Experimenting on the suicidal with lethal cocktails

HOPE-Australia-Assisted-Suicide-euthanasia-lethal-cocktail.jpgThe key to the Voluntary Assisted Dying Bill 2017 is the voluntary assisted dying substance, defined in Clause 3 of the Bill to mean “a poison or controlled substance or a drug of dependence specified in a voluntary assisted dying permit for the purpose of causing a person's death”.

During the debate on the Bill in the Legislative Assembly, the Minister for Health admitted that the Andrews government still had no idea which poisons would be used to cause the death of Victorians if the Bill was passed.

She said “on the issue of the assisted dying substance, the panel recommended and the government has accepted that, during the implementation period, research be done and that a university pharmacy compounding research body develop particular compounds that may be appropriate for assisted dying.

Obviously pharmaceuticals and the pharmaceutical industry are very rapidly evolving and there are very large amounts of research overseas.

[The] university pharmacy department [will] be retained for the purposes of looking at current research on this issue and what current compounds are used internationally

So the pressure is on for the university pharmacy department to deliver the perfect lethal cocktail by 19 June 2019 so the first Victorians can die by suicide on the Andrews government’s schedule.

This will not be the first time the pressure has been on to develop lethal poisons for human use.

In 1939 psychiatrist Paul Nitsche, head of the asylums in Saxony, developed the so-called “Saxon special path”, which pioneered the use of luminal to kill psychiatric patients by injection. It was found (by research!) that starving the patients first meant that a lower dose of luminal was required.

Luminal, under its better known name phenobarbital, was used, mostly in a cocktail with other drugs, in 107 (44.6%) of suicides carried out in 2016 under Washington State’s Death With Dignity Act and in 39 (29.3%) of suicides carried out in 2016 under Oregon’s Death With Dignity Act.

This lethal cocktail used in Washington and Oregon was made up of phenobarbital, chloral hydrate and morphine sulphate.

Kaiser Health News reported in December 2016 on problems with this experimental cocktail:

But the combination turned out to be too harsh, said Dr. Robert Wood, a volunteer medical adviser for End of Life Washington.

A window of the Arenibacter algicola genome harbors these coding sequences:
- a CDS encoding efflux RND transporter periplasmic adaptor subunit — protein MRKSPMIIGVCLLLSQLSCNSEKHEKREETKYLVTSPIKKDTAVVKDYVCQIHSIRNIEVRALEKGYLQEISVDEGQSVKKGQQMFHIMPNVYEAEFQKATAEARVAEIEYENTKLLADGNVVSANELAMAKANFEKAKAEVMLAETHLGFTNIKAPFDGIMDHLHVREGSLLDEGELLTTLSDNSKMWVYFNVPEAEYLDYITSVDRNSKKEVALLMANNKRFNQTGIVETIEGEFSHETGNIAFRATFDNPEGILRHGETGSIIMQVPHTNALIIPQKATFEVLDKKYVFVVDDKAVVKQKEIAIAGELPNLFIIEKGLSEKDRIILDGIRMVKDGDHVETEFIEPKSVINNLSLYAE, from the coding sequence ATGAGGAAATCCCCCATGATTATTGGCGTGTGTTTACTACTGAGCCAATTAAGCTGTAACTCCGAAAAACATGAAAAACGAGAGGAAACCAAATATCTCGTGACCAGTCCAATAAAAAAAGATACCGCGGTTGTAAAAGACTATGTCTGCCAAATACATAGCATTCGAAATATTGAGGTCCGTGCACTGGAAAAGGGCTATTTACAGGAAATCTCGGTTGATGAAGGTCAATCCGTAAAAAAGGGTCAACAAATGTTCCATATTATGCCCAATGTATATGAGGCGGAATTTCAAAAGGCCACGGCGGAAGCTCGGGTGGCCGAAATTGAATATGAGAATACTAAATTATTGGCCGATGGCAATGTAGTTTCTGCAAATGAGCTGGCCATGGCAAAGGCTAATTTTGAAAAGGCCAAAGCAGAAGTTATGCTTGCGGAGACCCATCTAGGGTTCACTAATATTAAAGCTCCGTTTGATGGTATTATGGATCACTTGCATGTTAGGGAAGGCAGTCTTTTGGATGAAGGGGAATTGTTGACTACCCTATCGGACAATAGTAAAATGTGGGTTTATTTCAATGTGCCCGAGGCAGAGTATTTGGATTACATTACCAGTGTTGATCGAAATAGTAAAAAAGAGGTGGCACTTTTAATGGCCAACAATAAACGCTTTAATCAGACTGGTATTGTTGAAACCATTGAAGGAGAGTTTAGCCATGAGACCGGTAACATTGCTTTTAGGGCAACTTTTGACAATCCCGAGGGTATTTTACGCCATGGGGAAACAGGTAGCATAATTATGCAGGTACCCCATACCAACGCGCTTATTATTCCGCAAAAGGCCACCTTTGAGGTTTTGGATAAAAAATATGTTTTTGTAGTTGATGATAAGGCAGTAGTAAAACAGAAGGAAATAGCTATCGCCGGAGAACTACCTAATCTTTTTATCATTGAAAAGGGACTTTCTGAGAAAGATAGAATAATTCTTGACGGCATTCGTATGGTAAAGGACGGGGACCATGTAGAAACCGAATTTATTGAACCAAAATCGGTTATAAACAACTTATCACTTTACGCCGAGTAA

“The chloral hydrate mixture was too caustic for some folks and our volunteers didn’t like using it,” because some patients became distressed, Wood said.

Most doses of lethal medication are bitter, often requiring patients to take anti-nausea drugs. But the new mixture was not only bitter but also caused a burning sensation in the mouths of some patients, said Glennon. “There was some profound burning,” she said. “We didn’t like working with it. As a volunteer, you want to reassure people. We’re about a peaceful, dignified death.”

So back to the experiments!

The next cocktail used by suicide doctors was a three drug mixture that includes diazepam, digoxin, and morphine.

However, a new problem emerged, as reported in the Seattle Times in March 2017:

“[Twenty percent] of the cases were three hours or more before death, which we think is too long,” said Robert Wood, a retired HIV/AIDS researcher who volunteers with the advocacy group End of Life Washington, in an email. “The longest was 31 hours, the next longest 29 hours, the third longest 16 hours and some eight hours in length.”

Patients and families are told to expect sleep within 10 minutes and death within four hours. When it takes far longer, family members get worried, even distressed, said Dr. Carol Parrot, a retired anesthesiologist who has prescribed drugs for dozens of aid-in-dying patients in Washington.

Suicide doctors are now experimenting with a four drug cocktail including diazepam, digoxin, morphine and propranolol.

This experimentation with lethal cocktails of drugs on people in Washington and Oregon must be what the Minister for Health referred to during debate on the Bill as “very large amounts of research overseas”.

The Oregon data shows that in 2016, for those for whom information is available, some 11.1% of people ingesting lethal drugs regurgitated them. Some six people in Oregon have regained consciousness after initially going into a coma, one of them after 3 days and 16 hours.

The interval from ingestion of lethal drugs to unconsciousness has been as long as one hour while the interval from ingestion to death been as long as 4 days and 8 hours.

The Washington data shows that in 2016  one person took 11 hours to lose consciousness after ingesting the lethal dose and one person took 22 hours to die after ingesting the lethal dose. Seven people regurgitated the lethal medication. In 2014 one person suffered seizures after ingesting the lethal medication.

The Voluntary Assisted Dying Bill 2017 is being marketed to MPs by the Minister for Health as providing Victorians with new choices for “a good end of life and death”.

Instead the Bill would abandon suicidal Victorians to be the living laboratory subjects of experiments with lethal cocktails.

The suicide/euthanasia Bill should be rejected and more funding and effort put in palliative care and suicide prevention for all Victorians.

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